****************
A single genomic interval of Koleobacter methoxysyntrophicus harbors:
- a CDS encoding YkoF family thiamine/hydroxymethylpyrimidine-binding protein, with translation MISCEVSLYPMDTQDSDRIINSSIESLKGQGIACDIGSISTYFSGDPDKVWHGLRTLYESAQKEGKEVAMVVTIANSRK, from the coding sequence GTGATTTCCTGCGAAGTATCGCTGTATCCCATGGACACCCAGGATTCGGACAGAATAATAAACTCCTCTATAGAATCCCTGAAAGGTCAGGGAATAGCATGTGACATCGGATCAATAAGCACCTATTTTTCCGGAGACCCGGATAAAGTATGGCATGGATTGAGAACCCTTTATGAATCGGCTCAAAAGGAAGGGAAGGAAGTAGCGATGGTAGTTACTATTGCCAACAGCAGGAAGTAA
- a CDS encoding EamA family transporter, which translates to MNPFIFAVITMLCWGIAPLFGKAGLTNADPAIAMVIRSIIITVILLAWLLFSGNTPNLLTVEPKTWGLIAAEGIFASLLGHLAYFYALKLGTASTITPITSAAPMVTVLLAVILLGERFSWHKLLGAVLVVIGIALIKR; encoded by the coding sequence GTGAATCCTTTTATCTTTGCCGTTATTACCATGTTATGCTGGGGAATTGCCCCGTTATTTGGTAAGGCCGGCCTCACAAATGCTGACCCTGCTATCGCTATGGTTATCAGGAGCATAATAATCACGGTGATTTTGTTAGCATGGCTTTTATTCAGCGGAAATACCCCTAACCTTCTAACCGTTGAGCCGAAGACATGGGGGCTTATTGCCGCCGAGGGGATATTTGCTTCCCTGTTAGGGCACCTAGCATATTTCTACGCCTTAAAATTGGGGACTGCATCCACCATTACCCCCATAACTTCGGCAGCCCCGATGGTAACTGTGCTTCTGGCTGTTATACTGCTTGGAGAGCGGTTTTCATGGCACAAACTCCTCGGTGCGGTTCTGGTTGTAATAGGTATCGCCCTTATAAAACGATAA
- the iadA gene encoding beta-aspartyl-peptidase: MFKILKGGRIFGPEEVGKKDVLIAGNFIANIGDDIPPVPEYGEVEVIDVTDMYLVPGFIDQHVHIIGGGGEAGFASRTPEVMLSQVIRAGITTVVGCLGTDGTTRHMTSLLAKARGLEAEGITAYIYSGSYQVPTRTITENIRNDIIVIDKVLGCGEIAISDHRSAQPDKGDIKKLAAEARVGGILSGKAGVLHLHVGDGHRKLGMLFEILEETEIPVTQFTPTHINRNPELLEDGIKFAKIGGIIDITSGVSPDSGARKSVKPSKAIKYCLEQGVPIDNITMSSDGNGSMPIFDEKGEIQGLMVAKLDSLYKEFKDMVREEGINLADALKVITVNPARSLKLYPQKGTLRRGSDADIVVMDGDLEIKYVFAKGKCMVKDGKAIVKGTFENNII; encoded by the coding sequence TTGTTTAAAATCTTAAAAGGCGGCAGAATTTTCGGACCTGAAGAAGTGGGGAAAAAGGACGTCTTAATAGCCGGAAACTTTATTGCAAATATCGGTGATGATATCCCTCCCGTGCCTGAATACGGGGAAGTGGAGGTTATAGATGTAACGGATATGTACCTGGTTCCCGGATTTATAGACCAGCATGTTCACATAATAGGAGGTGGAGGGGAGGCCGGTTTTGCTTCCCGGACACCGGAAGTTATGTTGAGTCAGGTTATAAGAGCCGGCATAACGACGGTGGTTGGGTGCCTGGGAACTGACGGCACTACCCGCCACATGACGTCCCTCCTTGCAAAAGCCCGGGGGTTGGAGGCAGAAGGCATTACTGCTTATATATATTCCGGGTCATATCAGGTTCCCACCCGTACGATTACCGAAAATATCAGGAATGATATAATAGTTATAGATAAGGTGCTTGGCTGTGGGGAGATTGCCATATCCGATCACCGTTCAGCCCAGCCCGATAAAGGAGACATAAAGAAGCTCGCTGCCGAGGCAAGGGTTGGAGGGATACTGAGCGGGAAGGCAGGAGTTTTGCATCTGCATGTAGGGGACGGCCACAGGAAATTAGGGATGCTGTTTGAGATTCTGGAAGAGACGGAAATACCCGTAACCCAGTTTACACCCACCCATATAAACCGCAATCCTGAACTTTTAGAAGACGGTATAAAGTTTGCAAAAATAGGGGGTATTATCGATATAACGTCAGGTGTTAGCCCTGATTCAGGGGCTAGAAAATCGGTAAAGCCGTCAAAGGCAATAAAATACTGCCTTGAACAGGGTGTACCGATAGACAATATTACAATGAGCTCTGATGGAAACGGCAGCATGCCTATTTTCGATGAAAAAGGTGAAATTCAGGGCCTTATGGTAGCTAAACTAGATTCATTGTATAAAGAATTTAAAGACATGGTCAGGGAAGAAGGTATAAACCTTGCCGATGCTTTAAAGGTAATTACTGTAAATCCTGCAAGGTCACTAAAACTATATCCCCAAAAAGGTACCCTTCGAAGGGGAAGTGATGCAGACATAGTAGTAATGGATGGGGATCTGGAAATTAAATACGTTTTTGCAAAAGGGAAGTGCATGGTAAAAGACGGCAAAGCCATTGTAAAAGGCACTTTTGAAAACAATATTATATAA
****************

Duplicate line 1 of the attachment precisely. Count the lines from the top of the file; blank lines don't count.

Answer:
A single genomic interval of Koleobacter methoxysyntrophicus harbors: